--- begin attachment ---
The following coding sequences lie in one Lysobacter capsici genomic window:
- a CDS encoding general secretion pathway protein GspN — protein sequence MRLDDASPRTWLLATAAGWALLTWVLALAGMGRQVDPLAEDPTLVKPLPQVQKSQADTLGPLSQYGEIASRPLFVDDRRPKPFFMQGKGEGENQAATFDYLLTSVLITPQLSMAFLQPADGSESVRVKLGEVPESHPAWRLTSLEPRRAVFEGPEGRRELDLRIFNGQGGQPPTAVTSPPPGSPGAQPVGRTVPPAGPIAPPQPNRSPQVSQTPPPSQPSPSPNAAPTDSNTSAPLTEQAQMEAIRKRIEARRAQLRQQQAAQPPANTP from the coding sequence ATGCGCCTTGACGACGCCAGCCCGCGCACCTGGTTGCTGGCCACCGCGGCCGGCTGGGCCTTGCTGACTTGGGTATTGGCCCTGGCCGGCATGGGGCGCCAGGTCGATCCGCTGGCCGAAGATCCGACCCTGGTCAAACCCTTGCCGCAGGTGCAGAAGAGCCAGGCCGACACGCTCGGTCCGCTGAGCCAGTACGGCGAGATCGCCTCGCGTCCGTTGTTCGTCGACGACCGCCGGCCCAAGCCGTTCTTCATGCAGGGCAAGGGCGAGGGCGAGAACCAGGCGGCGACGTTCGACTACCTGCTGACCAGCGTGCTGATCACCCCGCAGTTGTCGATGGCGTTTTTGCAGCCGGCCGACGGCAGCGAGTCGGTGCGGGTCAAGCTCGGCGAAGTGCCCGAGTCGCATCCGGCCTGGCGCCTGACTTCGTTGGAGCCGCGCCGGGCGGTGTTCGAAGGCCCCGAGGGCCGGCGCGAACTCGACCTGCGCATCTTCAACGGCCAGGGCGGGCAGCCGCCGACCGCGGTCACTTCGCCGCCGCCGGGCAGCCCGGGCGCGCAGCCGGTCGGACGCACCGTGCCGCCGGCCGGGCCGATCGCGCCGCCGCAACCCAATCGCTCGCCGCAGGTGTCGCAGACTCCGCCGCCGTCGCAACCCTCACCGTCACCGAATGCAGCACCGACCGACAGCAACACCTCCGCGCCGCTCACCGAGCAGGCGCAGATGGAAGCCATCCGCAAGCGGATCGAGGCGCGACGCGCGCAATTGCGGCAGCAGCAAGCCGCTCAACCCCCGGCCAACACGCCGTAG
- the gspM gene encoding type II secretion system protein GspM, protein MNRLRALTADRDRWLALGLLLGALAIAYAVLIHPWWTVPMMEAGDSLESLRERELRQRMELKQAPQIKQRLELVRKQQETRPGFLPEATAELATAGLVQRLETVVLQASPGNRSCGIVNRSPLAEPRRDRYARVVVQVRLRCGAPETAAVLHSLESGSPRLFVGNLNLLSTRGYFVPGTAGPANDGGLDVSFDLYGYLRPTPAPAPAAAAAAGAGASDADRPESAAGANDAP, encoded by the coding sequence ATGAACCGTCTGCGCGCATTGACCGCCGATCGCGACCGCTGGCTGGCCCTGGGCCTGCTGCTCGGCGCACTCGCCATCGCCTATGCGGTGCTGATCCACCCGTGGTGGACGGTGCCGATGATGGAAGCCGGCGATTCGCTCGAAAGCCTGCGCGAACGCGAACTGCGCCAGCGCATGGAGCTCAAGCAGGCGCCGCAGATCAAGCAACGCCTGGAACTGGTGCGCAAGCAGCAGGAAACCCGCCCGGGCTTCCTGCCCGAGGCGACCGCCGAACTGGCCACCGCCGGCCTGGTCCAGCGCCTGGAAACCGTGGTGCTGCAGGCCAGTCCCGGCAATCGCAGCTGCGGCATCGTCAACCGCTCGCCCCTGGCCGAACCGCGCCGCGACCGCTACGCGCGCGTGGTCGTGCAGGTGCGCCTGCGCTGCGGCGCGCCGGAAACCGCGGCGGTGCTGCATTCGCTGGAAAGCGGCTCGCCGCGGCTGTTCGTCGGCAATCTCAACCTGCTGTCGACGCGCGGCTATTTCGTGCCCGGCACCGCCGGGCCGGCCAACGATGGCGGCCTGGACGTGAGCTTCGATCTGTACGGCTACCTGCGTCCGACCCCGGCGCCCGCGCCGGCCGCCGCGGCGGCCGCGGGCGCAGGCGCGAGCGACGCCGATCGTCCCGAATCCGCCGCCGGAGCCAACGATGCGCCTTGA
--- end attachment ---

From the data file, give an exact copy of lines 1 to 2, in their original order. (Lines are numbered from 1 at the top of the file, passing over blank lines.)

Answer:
The following coding sequences lie in one Lysobacter capsici genomic window:
- a CDS encoding general secretion pathway protein GspN — protein sequence MRLDDASPRTWLLATAAGWALLTWVLALAGMGRQVDPLAEDPTLVKPLPQVQKSQADTLGPLSQYGEIASRPLFVDDRRPKPFFMQGKGEGENQAATFDYLLTSVLITPQLSMAFLQPADGSESVRVKLGEVPESHPAWRLTSLEPRRAVFEGPEGRRELDLRIFNGQGGQPPTAVTSPPPGSPGAQPVGRTVPPAGPIAPPQPNRSPQVSQTPPPSQPSPSPNAAPTDSNTSAPLTEQAQMEAIRKRIEARRAQLRQQQAAQPPANTP from the coding sequence ATGCGCCTTGACGACGCCAGCCCGCGCACCTGGTTGCTGGCCACCGCGGCCGGCTGGGCCTTGCTGACTTGGGTATTGGCCCTGGCCGGCATGGGGCGCCAGGTCGATCCGCTGGCCGAAGATCCGACCCTGGTCAAACCCTTGCCGCAGGTGCAGAAGAGCCAGGCCGACACGCTCGGTCCGCTGAGCCAGTACGGCGAGATCGCCTCGCGTCCGTTGTTCGTCGACGACCGCCGGCCCAAGCCGTTCTTCATGCAGGGCAAGGGCGAGGGCGAGAACCAGGCGGCGACGTTCGACTACCTGCTGACCAGCGTGCTGATCACCCCGCAGTTGTCGATGGCGTTTTTGCAGCCGGCCGACGGCAGCGAGTCGGTGCGGGTCAAGCTCGGCGAAGTGCCCGAGTCGCATCCGGCCTGGCGCCTGACTTCGTTGGAGCCGCGCCGGGCGGTGTTCGAAGGCCCCGAGGGCCGGCGCGAACTCGACCTGCGCATCTTCAACGGCCAGGGCGGGCAGCCGCCGACCGCGGTCACTTCGCCGCCGCCGGGCAGCCCGGGCGCGCAGCCGGTCGGACGCACCGTGCCGCCGGCCGGGCCGATCGCGCCGCCGCAACCCAATCGCTCGCCGCAGGTGTCGCAGACTCCGCCGCCGTCGCAACCCTCACCGTCACCGAATGCAGCACCGACCGACAGCAACACCTCCGCGCCGCTCACCGAGCAGGCGCAGATGGAAGCCATCCGCAAGCGGATCGAGGCGCGACGCGCGCAATTGCGGCAGCAGCAAGCCGCTCAACCCCCGGCCAACACGCCGTAG